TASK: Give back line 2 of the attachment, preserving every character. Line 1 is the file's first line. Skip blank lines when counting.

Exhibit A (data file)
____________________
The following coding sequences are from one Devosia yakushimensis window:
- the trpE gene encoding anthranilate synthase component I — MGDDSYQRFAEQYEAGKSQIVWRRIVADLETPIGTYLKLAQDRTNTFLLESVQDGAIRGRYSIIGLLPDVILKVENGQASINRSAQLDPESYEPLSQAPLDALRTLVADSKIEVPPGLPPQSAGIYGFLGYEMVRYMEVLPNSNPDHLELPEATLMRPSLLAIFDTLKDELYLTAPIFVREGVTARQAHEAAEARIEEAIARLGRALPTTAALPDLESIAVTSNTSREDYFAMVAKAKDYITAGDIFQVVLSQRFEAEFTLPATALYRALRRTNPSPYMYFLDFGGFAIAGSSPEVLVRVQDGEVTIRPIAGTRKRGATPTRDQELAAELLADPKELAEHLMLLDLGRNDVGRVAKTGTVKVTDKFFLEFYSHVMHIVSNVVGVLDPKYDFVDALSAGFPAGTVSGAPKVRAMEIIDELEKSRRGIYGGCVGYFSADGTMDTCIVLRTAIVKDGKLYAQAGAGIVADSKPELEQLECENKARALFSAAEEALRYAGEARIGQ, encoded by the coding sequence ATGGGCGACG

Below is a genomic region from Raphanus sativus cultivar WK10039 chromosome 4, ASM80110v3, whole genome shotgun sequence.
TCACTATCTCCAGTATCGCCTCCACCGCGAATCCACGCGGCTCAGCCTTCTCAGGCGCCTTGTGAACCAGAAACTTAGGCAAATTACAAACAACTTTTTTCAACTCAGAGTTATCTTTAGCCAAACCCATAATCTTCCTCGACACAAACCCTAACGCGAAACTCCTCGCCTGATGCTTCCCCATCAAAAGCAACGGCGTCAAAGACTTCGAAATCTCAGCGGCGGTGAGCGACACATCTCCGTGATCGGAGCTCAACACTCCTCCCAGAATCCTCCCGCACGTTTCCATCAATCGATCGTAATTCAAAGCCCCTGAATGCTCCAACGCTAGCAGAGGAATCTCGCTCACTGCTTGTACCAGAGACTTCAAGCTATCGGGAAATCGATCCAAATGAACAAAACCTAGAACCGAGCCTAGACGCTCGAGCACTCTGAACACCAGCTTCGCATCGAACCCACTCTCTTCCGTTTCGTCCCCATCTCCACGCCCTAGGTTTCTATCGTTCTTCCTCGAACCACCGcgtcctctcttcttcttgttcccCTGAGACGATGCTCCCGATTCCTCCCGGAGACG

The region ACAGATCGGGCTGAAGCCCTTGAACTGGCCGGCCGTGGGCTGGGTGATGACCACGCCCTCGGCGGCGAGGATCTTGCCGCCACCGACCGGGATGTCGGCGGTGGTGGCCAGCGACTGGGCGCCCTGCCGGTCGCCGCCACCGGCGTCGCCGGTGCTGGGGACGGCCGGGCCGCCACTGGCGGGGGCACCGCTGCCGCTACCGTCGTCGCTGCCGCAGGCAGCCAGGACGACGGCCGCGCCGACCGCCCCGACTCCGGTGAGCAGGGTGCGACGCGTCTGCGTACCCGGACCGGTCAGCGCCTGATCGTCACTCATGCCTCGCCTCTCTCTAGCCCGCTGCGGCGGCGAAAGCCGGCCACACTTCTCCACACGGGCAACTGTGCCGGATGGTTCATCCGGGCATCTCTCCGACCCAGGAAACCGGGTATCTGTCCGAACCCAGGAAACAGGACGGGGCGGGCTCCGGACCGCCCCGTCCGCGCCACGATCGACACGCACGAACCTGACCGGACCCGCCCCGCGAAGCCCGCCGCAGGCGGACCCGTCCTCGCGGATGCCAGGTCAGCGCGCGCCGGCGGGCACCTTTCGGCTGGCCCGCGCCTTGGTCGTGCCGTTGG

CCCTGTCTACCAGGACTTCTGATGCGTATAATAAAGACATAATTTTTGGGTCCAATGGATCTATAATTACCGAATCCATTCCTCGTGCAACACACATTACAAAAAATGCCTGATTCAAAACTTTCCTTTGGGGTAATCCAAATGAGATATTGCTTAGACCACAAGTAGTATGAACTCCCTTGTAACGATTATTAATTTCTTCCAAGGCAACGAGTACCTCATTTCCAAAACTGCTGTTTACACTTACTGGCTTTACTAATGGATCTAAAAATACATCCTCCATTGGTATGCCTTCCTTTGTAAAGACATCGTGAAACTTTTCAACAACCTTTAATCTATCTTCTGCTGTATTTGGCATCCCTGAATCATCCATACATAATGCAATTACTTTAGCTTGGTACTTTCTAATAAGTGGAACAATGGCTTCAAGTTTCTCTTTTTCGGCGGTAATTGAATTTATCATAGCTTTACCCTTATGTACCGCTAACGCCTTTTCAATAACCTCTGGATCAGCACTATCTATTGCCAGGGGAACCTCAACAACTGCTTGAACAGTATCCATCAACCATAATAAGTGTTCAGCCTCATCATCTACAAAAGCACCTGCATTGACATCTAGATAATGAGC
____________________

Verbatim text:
- the trpE gene encoding anthranilate synthase component I — MGDDSYQRFAEQYEAGKSQIVWRRIVADLETPIGTYLKLAQDRTNTFLLESVQDGAIRGRYSIIGLLPDVILKVENGQASINRSAQLDPESYEPLSQAPLDALRTLVADSKIEVPPGLPPQSAGIYGFLGYEMVRYMEVLPNSNPDHLELPEATLMRPSLLAIFDTLKDELYLTAPIFVREGVTARQAHEAAEARIEEAIARLGRALPTTAALPDLESIAVTSNTSREDYFAMVAKAKDYITAGDIFQVVLSQRFEAEFTLPATALYRALRRTNPSPYMYFLDFGGFAIAGSSPEVLVRVQDGEVTIRPIAGTRKRGATPTRDQELAAELLADPKELAEHLMLLDLGRNDVGRVAKTGTVKVTDKFFLEFYSHVMHIVSNVVGVLDPKYDFVDALSAGFPAGTVSGAPKVRAMEIIDELEKSRRGIYGGCVGYFSADGTMDTCIVLRTAIVKDGKLYAQAGAGIVADSKPELEQLECENKARALFSAAEEALRYAGEARIGQ, encoded by the coding sequence ATGGGCGACG